IT people are constantly being told, “It’s not about the technology; your job is to deliver bottom-line business solutions.”
Yeah, well, that’s certainly true, but it’s also a little depressing. Many of you got into this field because technology is cool, and then you end up looking at more budgets than gadgets.
But accepting this situation as a reality doesn’t mean you give up the quest for fun and games, and – joy of joys – once in a while you can play around with something while ferreting out potential business benefit.
Take the Web, for example. Now it’s all about one-to-one marketing, e-commerce, collaboration, supply chain management, distance learning, and on and on, but at the time of its birth the Web was cool. We had Mosaic and Netscape to help us navigate this new world, visual Web tools to build with, and then the emergence of add-ons like sound and video – who couldn’t get interested in all that?
Even mainstream application development had a brief burst of fun just a little while ago. At one time there were lines of code, typed in manually, but then visual RAD tools became all the rage, and developers could paint for at least part of the coding cycle. Relocating buttons took on an artistic flair, as coders were freed suddenly from the shackles of assigning X and Y coordinates.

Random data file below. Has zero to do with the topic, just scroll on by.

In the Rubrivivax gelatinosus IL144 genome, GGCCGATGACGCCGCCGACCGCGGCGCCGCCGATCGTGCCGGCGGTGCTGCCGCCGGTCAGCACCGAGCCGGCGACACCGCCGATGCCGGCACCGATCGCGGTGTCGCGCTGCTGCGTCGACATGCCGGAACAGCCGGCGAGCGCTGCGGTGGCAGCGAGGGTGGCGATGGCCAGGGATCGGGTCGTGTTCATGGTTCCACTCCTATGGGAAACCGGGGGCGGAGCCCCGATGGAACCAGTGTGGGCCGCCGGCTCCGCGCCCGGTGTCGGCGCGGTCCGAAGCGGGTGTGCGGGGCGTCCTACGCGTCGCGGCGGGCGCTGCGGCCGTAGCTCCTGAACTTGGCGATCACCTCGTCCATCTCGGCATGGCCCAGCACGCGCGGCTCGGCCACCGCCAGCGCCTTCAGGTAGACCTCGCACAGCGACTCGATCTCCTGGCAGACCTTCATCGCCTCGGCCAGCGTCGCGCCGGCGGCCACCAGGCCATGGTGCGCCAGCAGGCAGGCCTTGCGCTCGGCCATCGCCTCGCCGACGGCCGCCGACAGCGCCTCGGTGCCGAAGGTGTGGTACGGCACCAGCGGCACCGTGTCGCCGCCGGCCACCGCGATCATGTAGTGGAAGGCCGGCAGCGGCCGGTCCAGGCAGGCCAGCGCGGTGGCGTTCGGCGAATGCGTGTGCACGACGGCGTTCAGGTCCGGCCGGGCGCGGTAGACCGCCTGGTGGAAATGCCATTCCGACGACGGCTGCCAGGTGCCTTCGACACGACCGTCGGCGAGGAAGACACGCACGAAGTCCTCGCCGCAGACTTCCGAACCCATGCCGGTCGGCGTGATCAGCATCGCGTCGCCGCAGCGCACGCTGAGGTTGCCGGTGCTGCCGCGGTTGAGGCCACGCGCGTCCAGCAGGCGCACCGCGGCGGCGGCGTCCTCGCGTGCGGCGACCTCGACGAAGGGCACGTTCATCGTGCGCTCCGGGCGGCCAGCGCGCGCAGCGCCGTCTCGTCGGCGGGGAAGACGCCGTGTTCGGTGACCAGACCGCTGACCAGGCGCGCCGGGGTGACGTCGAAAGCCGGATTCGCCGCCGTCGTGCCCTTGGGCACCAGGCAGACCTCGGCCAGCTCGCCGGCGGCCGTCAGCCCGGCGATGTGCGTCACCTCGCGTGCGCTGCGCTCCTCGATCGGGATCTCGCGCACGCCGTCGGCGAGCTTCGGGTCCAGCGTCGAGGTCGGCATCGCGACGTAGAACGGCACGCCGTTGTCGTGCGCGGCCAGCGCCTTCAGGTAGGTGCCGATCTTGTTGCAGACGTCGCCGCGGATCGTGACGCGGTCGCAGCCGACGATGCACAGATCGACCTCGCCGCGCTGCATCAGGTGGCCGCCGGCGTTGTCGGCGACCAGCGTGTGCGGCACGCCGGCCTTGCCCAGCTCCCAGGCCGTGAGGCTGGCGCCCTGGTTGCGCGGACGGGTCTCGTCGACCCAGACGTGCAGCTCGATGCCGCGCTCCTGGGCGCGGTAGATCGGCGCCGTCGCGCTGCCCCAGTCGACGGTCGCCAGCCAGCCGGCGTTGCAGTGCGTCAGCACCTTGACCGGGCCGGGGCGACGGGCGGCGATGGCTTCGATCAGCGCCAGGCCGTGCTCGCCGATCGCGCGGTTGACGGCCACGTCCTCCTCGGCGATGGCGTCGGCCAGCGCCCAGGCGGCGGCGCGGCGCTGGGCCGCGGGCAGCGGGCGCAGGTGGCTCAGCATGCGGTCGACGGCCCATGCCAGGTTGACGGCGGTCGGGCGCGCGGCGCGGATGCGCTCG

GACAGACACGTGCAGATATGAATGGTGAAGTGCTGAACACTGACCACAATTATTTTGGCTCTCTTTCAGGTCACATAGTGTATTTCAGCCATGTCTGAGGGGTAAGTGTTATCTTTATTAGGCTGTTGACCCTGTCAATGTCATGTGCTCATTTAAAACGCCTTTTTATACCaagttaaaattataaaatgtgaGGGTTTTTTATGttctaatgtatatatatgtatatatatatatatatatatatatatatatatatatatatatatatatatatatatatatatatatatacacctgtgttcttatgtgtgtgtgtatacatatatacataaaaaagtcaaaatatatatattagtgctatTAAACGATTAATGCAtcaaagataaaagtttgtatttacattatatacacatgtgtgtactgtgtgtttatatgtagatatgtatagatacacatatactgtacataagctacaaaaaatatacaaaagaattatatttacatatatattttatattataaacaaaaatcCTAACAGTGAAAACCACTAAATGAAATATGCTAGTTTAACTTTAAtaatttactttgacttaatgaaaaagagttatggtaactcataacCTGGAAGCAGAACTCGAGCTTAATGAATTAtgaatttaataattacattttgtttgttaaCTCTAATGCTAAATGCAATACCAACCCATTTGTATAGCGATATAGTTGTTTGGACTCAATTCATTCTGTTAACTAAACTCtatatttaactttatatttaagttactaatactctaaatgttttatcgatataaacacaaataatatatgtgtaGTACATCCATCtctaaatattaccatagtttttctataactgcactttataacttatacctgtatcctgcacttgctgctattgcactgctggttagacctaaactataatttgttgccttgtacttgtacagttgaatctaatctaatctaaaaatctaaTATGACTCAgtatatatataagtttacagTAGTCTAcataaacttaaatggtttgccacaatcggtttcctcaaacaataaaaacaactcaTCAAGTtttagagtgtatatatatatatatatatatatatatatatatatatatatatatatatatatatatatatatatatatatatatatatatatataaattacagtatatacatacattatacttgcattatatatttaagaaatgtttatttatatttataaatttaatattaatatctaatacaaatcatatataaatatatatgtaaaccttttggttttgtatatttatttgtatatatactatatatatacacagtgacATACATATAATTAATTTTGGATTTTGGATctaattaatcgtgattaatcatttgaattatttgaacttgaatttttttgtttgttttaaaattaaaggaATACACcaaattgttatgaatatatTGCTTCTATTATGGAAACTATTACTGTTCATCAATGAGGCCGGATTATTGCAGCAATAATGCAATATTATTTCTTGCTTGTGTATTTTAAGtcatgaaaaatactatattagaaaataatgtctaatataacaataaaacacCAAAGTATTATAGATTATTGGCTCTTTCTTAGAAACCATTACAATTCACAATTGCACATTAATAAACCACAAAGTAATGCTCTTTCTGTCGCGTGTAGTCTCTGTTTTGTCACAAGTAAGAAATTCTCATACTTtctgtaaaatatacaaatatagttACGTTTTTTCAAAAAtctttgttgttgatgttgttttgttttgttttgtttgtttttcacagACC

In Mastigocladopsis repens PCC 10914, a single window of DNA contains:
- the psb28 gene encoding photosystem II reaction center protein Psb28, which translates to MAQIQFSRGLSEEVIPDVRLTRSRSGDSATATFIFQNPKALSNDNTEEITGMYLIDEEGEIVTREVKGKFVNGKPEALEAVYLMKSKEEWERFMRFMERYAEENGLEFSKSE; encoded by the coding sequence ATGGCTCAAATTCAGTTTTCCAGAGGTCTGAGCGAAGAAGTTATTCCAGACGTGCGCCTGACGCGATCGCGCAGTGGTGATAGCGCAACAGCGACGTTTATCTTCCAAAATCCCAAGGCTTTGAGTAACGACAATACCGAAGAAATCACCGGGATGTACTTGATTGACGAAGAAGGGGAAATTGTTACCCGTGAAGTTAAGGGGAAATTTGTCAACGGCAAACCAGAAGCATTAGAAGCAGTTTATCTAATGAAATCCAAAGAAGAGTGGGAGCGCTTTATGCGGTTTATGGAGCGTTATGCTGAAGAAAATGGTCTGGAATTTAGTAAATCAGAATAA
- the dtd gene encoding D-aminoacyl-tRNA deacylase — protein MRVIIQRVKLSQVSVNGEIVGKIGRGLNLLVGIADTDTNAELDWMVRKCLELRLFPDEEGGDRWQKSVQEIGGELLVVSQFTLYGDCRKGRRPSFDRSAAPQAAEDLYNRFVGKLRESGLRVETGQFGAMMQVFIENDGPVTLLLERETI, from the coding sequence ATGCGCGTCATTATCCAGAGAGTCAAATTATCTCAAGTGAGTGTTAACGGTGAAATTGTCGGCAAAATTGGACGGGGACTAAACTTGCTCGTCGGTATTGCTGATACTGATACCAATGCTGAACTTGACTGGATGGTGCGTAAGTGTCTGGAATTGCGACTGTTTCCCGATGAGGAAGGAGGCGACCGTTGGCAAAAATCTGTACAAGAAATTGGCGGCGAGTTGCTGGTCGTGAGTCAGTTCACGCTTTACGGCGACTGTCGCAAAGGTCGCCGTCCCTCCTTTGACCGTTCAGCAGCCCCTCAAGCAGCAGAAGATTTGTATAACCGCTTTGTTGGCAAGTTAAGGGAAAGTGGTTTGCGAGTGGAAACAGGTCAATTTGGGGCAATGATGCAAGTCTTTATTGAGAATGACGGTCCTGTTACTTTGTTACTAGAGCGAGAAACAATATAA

Although visual coding tools deliver business benefit (iterative development, time to market, collaboration, etc. ) and therefore have become commonplace, the first reaction of developers was “Hey, cool.”
Another technology that has long generated a “Hey, cool” reaction is voice recognition. Recently, it has matured to the point of justifiable investigation, because in certain environments voice is a viable productivity tool. It’s also fun to use.
We took IBM’s ViaVoice Millennium Edition for a quick spin. Writing this column with the software was equal parts enjoyment and frustration, and more than half of these words were typed rather than uttered.
It is neat to watch your words appear on the screen, but often those words are wrong, and navigating through the document is a pain until you learn the basic commands. (For example, “Move left one word” is a command while “Move back one word” is not, and will instead be rendered as text.) Like all similar software, ViaVoice’s accuracy improves with use, and in demonstrations the performance is impressive.
For business computer users, many of whom type poorly, there is a certain logic to interfacing with a computer through voice; we’ve all been talking for a long time, after all. And for people who generate a lot of documents, voice recognition may be efficient.
So if users in your organization could benefit from ViaVoice, Dragon’s Naturally Speaking or one of the others, grab a copy and talk at your PC for a while. It may help drive those bottom-line initiatives – or it may not – but at least it will be fun.